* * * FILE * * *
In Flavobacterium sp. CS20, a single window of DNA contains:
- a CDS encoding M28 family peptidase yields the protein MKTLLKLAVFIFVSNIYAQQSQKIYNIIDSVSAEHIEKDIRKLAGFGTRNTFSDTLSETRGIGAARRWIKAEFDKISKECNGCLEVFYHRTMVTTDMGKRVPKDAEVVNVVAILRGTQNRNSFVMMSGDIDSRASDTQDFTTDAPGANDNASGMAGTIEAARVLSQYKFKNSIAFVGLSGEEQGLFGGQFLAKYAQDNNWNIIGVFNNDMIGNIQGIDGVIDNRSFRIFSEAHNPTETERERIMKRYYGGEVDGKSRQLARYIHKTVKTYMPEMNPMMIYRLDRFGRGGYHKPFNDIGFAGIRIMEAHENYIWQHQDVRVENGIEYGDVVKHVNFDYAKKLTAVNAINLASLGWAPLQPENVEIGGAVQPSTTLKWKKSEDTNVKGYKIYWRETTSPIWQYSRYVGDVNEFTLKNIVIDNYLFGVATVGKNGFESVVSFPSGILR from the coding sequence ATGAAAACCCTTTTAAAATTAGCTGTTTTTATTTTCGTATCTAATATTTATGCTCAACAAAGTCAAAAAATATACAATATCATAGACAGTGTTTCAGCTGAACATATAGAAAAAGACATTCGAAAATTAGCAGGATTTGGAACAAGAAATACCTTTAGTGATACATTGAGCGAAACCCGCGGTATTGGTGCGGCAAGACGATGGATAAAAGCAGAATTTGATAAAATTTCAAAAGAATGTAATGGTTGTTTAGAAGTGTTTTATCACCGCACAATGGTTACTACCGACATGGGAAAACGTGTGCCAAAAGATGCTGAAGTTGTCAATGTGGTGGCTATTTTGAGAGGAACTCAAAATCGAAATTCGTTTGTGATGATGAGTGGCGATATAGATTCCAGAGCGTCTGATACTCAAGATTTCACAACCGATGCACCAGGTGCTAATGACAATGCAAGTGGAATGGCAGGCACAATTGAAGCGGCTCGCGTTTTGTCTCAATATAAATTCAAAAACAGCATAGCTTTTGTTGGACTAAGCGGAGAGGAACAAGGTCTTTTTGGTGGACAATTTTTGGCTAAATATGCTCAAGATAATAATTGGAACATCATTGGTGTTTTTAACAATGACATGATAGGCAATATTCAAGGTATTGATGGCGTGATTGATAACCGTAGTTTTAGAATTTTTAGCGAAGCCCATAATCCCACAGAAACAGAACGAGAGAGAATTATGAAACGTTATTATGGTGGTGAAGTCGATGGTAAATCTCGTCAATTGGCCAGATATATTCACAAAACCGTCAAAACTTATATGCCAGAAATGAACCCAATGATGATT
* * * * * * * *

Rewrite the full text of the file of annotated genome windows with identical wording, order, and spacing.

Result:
In Flavobacterium sp. CS20, a single window of DNA contains:
- a CDS encoding M28 family peptidase yields the protein MKTLLKLAVFIFVSNIYAQQSQKIYNIIDSVSAEHIEKDIRKLAGFGTRNTFSDTLSETRGIGAARRWIKAEFDKISKECNGCLEVFYHRTMVTTDMGKRVPKDAEVVNVVAILRGTQNRNSFVMMSGDIDSRASDTQDFTTDAPGANDNASGMAGTIEAARVLSQYKFKNSIAFVGLSGEEQGLFGGQFLAKYAQDNNWNIIGVFNNDMIGNIQGIDGVIDNRSFRIFSEAHNPTETERERIMKRYYGGEVDGKSRQLARYIHKTVKTYMPEMNPMMIYRLDRFGRGGYHKPFNDIGFAGIRIMEAHENYIWQHQDVRVENGIEYGDVVKHVNFDYAKKLTAVNAINLASLGWAPLQPENVEIGGAVQPSTTLKWKKSEDTNVKGYKIYWRETTSPIWQYSRYVGDVNEFTLKNIVIDNYLFGVATVGKNGFESVVSFPSGILR from the coding sequence ATGAAAACCCTTTTAAAATTAGCTGTTTTTATTTTCGTATCTAATATTTATGCTCAACAAAGTCAAAAAATATACAATATCATAGACAGTGTTTCAGCTGAACATATAGAAAAAGACATTCGAAAATTAGCAGGATTTGGAACAAGAAATACCTTTAGTGATACATTGAGCGAAACCCGCGGTATTGGTGCGGCAAGACGATGGATAAAAGCAGAATTTGATAAAATTTCAAAAGAATGTAATGGTTGTTTAGAAGTGTTTTATCACCGCACAATGGTTACTACCGACATGGGAAAACGTGTGCCAAAAGATGCTGAAGTTGTCAATGTGGTGGCTATTTTGAGAGGAACTCAAAATCGAAATTCGTTTGTGATGATGAGTGGCGATATAGATTCCAGAGCGTCTGATACTCAAGATTTCACAACCGATGCACCAGGTGCTAATGACAATGCAAGTGGAATGGCAGGCACAATTGAAGCGGCTCGCGTTTTGTCTCAATATAAATTCAAAAACAGCATAGCTTTTGTTGGACTAAGCGGAGAGGAACAAGGTCTTTTTGGTGGACAATTTTTGGCTAAATATGCTCAAGATAATAATTGGAACATCATTGGTGTTTTTAACAATGACATGATAGGCAATATTCAAGGTATTGATGGCGTGATTGATAACCGTAGTTTTAGAATTTTTAGCGAAGCCCATAATCCCACAGAAACAGAACGAGAGAGAATTATGAAACGTTATTATGGTGGTGAAGTCGATGGTAAATCTCGTCAATTGGCCAGATATATTCACAAAACCGTCAAAACTTATATGCCAGAAATGAACCCAATGATGATT